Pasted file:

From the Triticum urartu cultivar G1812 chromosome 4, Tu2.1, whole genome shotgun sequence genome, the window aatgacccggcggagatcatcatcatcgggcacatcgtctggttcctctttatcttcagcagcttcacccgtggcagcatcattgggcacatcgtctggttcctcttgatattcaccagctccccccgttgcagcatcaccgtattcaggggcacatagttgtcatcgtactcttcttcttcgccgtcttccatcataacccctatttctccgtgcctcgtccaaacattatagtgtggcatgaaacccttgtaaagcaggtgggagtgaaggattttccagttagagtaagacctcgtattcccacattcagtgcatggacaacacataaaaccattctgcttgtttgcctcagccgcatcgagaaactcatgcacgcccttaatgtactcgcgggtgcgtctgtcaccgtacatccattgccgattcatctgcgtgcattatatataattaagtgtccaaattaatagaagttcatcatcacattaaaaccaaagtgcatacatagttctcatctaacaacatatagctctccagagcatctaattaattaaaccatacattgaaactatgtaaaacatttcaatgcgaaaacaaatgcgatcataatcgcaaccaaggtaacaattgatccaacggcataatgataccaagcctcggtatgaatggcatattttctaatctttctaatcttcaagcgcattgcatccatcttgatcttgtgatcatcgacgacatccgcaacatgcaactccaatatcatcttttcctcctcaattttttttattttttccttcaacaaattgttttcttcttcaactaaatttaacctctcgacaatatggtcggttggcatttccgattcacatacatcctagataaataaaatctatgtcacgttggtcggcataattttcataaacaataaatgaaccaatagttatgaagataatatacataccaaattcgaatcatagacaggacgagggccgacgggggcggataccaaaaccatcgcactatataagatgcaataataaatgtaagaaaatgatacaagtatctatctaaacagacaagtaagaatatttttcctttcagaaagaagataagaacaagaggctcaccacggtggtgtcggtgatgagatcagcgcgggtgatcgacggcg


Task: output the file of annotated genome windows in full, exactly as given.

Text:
From the Triticum urartu cultivar G1812 chromosome 4, Tu2.1, whole genome shotgun sequence genome, the window aatgacccggcggagatcatcatcatcgggcacatcgtctggttcctctttatcttcagcagcttcacccgtggcagcatcattgggcacatcgtctggttcctcttgatattcaccagctccccccgttgcagcatcaccgtattcaggggcacatagttgtcatcgtactcttcttcttcgccgtcttccatcataacccctatttctccgtgcctcgtccaaacattatagtgtggcatgaaacccttgtaaagcaggtgggagtgaaggattttccagttagagtaagacctcgtattcccacattcagtgcatggacaacacataaaaccattctgcttgtttgcctcagccgcatcgagaaactcatgcacgcccttaatgtactcgcgggtgcgtctgtcaccgtacatccattgccgattcatctgcgtgcattatatataattaagtgtccaaattaatagaagttcatcatcacattaaaaccaaagtgcatacatagttctcatctaacaacatatagctctccagagcatctaattaattaaaccatacattgaaactatgtaaaacatttcaatgcgaaaacaaatgcgatcataatcgcaaccaaggtaacaattgatccaacggcataatgataccaagcctcggtatgaatggcatattttctaatctttctaatcttcaagcgcattgcatccatcttgatcttgtgatcatcgacgacatccgcaacatgcaactccaatatcatcttttcctcctcaattttttttattttttccttcaacaaattgttttcttcttcaactaaatttaacctctcgacaatatggtcggttggcatttccgattcacatacatcctagataaataaaatctatgtcacgttggtcggcataattttcataaacaataaatgaaccaatagttatgaagataatatacataccaaattcgaatcatagacaggacgagggccgacgggggcggataccaaaaccatcgcactatataagatgcaataataaatgtaagaaaatgatacaagtatctatctaaacagacaagtaagaatatttttcctttcagaaagaagataagaacaagaggctcaccacggtggtgtcggtgatgagatcagcgcgggtgatcgacggcg